Zayn Malik certainly hasn’t been starved of attention since he split with One Direction in March. But after sitting for a cover story with Fader Magazine in which he suggested 1D’s music was “generic as f****,” he’s brought a whole lot more his way and earned a terse word or two from Simon Cowell.
Malik’s interview covers a lot of turf, from his religion to his place within the group. But it’s the 22-year-old’s seemingly derogatory recollection of the hit-making process with 1D which really stands out.
“There was never any room for me to experiment creatively in the band,” he told the title for its December/January issue. “If I would sing a hook or a verse slightly R&B, or slightly myself, it would always be recorded 50 times until there was a straight version that was pop, generic as f***, so they could use that version. Whenever I would suggest something, it was like it didn’t fit us. There was just a general conception that the management already had of what they want for the band, and I just wasn’t convinced with what we were selling. I wasn’t 100 percent behind the music. It wasn’t me. It was music that was already given to us, and we were told this is what is going to sell to these people. As much as we were the biggest, most famous boy band in the world, it felt weird. We were told to be happy about something that we weren’t happy about.”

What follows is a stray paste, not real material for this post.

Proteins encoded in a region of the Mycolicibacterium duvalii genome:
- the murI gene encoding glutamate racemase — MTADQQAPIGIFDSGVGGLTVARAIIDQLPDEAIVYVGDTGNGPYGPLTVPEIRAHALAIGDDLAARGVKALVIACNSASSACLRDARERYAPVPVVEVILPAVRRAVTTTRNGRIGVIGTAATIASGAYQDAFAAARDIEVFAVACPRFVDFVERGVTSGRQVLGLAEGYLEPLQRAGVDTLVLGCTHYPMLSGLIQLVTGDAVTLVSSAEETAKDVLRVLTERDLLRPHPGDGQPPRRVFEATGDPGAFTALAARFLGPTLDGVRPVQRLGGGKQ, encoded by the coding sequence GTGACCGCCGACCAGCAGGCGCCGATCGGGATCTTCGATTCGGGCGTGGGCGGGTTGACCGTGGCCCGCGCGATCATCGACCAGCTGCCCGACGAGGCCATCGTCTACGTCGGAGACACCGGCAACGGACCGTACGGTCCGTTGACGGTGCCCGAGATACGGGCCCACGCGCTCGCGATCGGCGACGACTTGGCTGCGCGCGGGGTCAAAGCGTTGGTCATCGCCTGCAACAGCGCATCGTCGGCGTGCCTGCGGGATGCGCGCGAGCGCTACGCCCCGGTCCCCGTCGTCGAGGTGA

— The FADER (@thefader) December 18, 2015
Cowell, whose record label Syco signed the band, has responded to the singer’s “rude” claims in a story published in Britain’s The Mirror.
“I think once he has had a chance to reflect on everything he will probably reconsider what he’s said because it was a very, very democratic process in the band,” said Cowell, who mentored the band during their formative stint on X Factor.
“It is a bit rude to the people who wrote all the hits with them,” he added.
After a muted start, Malik’s solo career looked to be on the right path when, in the space of a single week back in July, he announced deals with Turn First Artists management and RCA Records.
Cowell got the last word on the aspiring solo star and the now-four-piece he left behind. “As soon as he left we sorted him out with a label who really were enthusiastic about him and then my loyalty was back with the boys.”